Beethoven's relationship to Great Britain
Folk song collector George Thomson
After agreeing on a remuneration of four ducats for each song adaptation in 1814 Beethoven requested a subsequent payment for three Scottish songs delivered later (Thomson regularly asked Beethoven to facilitate his compositions). In a letter from March 1818 Beethoven claimed he had only received three ducats instead of the determined remuneration. Thomson, however, replied that the bill issued by the Fries bank certainly stated 12 ducats. Either Beethoven was mistaking or Fries had written the bill only after Beethoven had asked him to do so.
Beethoven also mentioned that he had the English texts be translated, thus it can only be pieces that were already published in the "Irish Songs" or "Welsh Songs". Probably the translations were done for a planned publication by the Vienna publisher Steiner. Beethoven offered Thomson piano variations on these melodies at a price of nine ducats each.
Letter to George Thomson dated March 11th, 1818
The fifth and last volume of the "Scottish Songs" series published in 1818 contains apart from Beethoven's 25 Scottish songs op. 108 four songs by Joseph Haydn and the quite popular cantata "The Jolly Beggars" by Robert Burns with a melody by Henry Rowley Bishop. Beethoven had rejected the composition before. Thomson had asked both to compose the violin part in such a way that it could also be played with a flute. He hoped this would increase sales. The sales of Beethoven's song adaptations were far below the sales of the first editions featuring adaptations by Haydn and Kozeluch. The editor believed Beethoven's complex style was the reason for the decreased revenue. In his last letter to Thomson from May 1819 Beethoven, now angry at Thomson for his ongoing request for simplicity, explained that he could not regard this as a criterion and that he hardly found the courage to call the pieces his own.
Original edition of the "Scottish Songs", 5th volume, 1818
As already mentioned Beethoven, who was quite an adept businessman in using his compositions several times, later tried to sell the compositions also on the Continent. He did so in Berlin in 1820. Publisher Adolph Martin Schlesinger showed an interest in the songs and arranged a German edition in 1822. One copy created by two different copyists, reviewed and corrected by Beethoven, was used for the engraving. Franz Oliva, a friend of Beethoven and his voluntary secretary, underlaid the English text of the songs. Schlesinger commissioned Samuel Heinrich Spiker, publisher and librarian of the Berlin Royal University, to translate the text into German for later addition.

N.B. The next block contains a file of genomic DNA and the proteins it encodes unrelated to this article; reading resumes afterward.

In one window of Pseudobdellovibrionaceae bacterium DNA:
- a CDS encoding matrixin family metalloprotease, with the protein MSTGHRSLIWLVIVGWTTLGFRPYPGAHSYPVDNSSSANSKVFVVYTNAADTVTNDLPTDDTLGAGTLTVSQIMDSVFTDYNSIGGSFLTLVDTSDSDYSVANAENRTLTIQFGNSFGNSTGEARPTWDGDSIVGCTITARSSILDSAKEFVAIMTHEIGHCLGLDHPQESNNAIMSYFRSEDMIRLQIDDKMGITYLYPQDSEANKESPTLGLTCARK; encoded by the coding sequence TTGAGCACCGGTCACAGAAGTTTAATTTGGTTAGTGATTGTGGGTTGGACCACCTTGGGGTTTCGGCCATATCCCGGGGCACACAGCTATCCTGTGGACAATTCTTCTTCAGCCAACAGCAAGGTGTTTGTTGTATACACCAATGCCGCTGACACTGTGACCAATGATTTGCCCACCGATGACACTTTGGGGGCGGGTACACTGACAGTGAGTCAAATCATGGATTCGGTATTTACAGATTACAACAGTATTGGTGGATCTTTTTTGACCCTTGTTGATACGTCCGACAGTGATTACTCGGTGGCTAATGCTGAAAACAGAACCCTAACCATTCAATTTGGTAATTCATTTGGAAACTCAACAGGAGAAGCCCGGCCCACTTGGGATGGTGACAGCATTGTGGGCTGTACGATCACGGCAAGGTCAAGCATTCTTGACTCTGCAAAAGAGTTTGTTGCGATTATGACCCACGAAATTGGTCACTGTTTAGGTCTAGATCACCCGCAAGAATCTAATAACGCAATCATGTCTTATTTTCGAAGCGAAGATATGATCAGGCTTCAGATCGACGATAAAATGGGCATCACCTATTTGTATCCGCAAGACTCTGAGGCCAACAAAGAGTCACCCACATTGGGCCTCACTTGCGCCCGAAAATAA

Corrected copy of the Scottish songs for voice, piano, violin and violoncello, op. 108 for the German edition
To facilitate the marketing of the songs on the German market Schlesinger had the edition be printed bilingual in English and German. Originally, the songs were written in a Scottish dialect, something which did not make translating them an easy task. Thus, the German translation is not always the best. Beethoven recommended Schlesinger to commission Carl Friedrich Zelter, a close friend of Goethe, to correct the translation but the publisher decided in favour of the original translation.
Bilingual edition of the "Scottish Songs" op. 108
During the adaptation of the folk songs Thomson had asked the composer to select a few European folk songs for adaptations. However, it proved impossible to underlay these with English poetry. In 1818 Thomson commissioned Beethoven to compose variation cycles for piano with flute on some of these and other subjects that had partially been published as song adaptations before (op. 105 and op. 107). Displayed are Russian subject "Beautiful Minka" and the first variation on the Welsh melody "Peggy's Daughter". Beethoven wrote: "for the subject the flute in 8va plays with the piano but only the melody" ("zum Thema die Flöte in 8va mit dem Klawier jedoch nur mit der Melodie"), wherever the flute is not mentioned it plays the piano's melody part. The side remark is from Beethoven's secretary Anton Schindler who dated the handwriting too early: "Side remark: This composition by Beethoven dates [crossed out: "either"] from 1816. [crossed out: "or 1819"] A. Schindler." ("Nb. Diese Komposition Beethovens fällt [crossed out: "entweder"] in das Jahr 1816. [crossed out: "oder 1819"] A. Schindler.")
Autograph of the variations op. 107 No. 6 and 7, subject "Beautiful Minka"
In 1819 Thomson published nine of the delivered piano variations. According to the title 12 were planned originally. The collection was published in three booklets richly adorned with copper. It contains three Irish, three Welsh (among them as No. 8 the subject shown above), one Scottish, one Austrian and one Russian subject ("Beautiful Minka" as No. 7).
Variation subjects for piano and flute, 1819